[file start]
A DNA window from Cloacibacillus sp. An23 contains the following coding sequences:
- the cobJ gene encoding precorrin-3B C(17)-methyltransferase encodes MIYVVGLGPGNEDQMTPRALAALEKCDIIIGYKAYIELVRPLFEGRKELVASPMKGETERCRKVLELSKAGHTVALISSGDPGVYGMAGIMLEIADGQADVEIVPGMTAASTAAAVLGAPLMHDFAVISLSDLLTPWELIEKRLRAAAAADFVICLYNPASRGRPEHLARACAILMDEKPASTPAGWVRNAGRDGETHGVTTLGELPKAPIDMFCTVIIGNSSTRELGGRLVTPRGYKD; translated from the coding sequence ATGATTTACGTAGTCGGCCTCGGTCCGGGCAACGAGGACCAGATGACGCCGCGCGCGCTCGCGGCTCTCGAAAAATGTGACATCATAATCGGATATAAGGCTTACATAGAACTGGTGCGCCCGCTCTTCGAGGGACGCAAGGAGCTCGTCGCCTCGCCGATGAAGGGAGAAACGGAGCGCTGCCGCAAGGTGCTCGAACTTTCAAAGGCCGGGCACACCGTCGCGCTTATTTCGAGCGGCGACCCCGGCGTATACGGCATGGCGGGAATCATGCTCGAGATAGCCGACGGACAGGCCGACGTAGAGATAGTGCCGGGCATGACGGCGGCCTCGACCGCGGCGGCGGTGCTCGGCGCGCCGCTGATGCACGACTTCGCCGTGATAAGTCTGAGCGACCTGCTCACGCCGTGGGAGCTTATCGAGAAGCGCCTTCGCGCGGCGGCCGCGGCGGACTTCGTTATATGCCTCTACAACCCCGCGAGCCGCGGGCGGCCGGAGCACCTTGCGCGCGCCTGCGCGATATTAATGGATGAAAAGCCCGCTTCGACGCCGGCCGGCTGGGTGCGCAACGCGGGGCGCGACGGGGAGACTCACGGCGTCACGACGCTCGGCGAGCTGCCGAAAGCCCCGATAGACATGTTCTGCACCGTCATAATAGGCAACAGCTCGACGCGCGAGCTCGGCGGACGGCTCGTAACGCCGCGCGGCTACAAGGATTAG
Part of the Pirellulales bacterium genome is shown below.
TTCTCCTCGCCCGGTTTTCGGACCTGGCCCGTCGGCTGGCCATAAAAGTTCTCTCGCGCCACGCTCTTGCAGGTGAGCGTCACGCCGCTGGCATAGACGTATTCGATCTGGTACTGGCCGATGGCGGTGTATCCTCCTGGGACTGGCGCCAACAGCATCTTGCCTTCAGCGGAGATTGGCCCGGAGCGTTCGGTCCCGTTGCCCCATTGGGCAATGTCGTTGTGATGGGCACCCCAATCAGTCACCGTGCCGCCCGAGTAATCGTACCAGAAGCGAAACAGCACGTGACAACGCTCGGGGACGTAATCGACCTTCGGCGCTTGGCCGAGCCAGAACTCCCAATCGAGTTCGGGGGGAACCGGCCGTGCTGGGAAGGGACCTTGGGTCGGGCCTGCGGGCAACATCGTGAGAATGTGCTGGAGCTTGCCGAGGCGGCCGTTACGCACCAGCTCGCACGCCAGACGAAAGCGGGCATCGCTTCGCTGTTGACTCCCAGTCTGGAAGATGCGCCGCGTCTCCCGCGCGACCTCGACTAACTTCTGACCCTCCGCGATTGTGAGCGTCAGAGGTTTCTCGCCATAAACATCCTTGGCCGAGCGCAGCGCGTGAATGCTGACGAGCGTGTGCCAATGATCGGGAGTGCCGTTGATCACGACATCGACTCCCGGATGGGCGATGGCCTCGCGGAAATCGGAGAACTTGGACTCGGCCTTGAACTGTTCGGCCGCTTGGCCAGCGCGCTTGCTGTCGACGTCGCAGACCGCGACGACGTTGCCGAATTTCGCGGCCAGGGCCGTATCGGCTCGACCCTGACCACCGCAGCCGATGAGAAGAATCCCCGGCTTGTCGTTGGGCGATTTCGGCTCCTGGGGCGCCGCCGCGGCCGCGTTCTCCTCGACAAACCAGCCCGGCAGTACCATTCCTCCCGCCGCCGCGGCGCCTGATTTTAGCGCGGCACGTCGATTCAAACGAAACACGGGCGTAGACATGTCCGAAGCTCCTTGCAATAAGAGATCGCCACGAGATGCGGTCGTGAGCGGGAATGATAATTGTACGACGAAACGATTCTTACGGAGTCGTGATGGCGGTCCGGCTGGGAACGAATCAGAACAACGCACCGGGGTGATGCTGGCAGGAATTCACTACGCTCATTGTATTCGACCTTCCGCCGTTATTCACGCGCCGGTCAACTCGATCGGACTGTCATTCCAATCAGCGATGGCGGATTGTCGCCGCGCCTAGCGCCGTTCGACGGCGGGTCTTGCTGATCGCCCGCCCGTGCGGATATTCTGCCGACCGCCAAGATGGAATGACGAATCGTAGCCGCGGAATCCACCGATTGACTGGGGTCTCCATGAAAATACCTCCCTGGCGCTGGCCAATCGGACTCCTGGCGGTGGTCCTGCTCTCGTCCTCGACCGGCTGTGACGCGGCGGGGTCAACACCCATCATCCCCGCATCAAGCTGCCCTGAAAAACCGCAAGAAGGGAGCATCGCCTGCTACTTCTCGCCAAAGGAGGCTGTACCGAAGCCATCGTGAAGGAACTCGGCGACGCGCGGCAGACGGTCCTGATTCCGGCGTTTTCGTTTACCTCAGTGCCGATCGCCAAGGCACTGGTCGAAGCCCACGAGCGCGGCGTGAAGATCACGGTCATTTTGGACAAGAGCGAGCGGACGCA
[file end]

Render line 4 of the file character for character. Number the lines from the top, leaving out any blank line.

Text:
TTCTCCTCGCCCGGTTTTCGGACCTGGCCCGTCGGCTGGCCATAAAAGTTCTCTCGCGCCACGCTCTTGCAGGTGAGCGTCACGCCGCTGGCATAGACGTATTCGATCTGGTACTGGCCGATGGCGGTGTATCCTCCTGGGACTGGCGCCAACAGCATCTTGCCTTCAGCGGAGATTGGCCCGGAGCGTTCGGTCCCGTTGCCCCATTGGGCAATGTCGTTGTGATGGGCACCCCAATCAGTCACCGTGCCGCCCGAGTAATCGTACCAGAAGCGAAACAGCACGTGACAACGCTCGGGGACGTAATCGACCTTCGGCGCTTGGCCGAGCCAGAACTCCCAATCGAGTTCGGGGGGAACCGGCCGTGCTGGGAAGGGACCTTGGGTCGGGCCTGCGGGCAACATCGTGAGAATGTGCTGGAGCTTGCCGAGGCGGCCGTTACGCACCAGCTCGCACGCCAGACGAAAGCGGGCATCGCTTCGCTGTTGACTCCCAGTCTGGAAGATGCGCCGCGTCTCCCGCGCGACCTCGACTAACTTCTGACCCTCCGCGATTGTGAGCGTCAGAGGTTTCTCGCCATAAACATCCTTGGCCGAGCGCAGCGCGTGAATGCTGACGAGCGTGTGCCAATGATCGGGAGTGCCGTTGATCACGACATCGACTCCCGGATGGGCGATGGCCTCGCGGAAATCGGAGAACTTGGACTCGGCCTTGAACTGTTCGGCCGCTTGGCCAGCGCGCTTGCTGTCGACGTCGCAGACCGCGACGACGTTGCCGAATTTCGCGGCCAGGGCCGTATCGGCTCGACCCTGACCACCGCAGCCGATGAGAAGAATCCCCGGCTTGTCGTTGGGCGATTTCGGCTCCTGGGGCGCCGCCGCGGCCGCGTTCTCCTCGACAAACCAGCCCGGCAGTACCATTCCTCCCGCCGCCGCGGCGCCTGATTTTAGCGCGGCACGTCGATTCAAACGAAACACGGGCGTAGACATGTCCGAAGCTCCTTGCAATAAGAGATCGCCACGAGATGCGGTCGTGAGCGGGAATGATAATTGTACGACGAAACGATTCTTACGGAGTCGTGATGGCGGTCCGGCTGGGAACGAATCAGAACAACGCACCGGGGTGATGCTGGCAGGAATTCACTACGCTCATTGTATTCGACCTTCCGCCGTTATTCACGCGCCGGTCAACTCGATCGGACTGTCATTCCAATCAGCGATGGCGGATTGTCGCCGCGCCTAGCGCCGTTCGACGGCGGGTCTTGCTGATCGCCCGCCCGTGCGGATATTCTGCCGACCGCCAAGATGGAATGACGAATCGTAGCCGCGGAATCCACCGATTGACTGGGGTCTCCATGAAAATACCTCCCTGGCGCTGGCCAATCGGACTCCTGGCGGTGGTCCTGCTCTCGTCCTCGACCGGCTGTGACGCGGCGGGGTCAACACCCATCATCCCCGCATCAAGCTGCCCTGAAAAACCGCAAGAAGGGAGCATCGCCTGCTACTTCTCGCCAAAGGAGGCTGTACCGAAGCCATCGTGAAGGAACTCGGCGACGCGCGGCAGACGGTCCTGATTCCGGCGTTTTCGTTTACCTCAGTGCCGATCGCCAAGGCACTGGTCGAAGCCCACGAGCGCGGCGTGAAGATCACGGTCATTTTGGACAAGAGCGAGCGGACGCA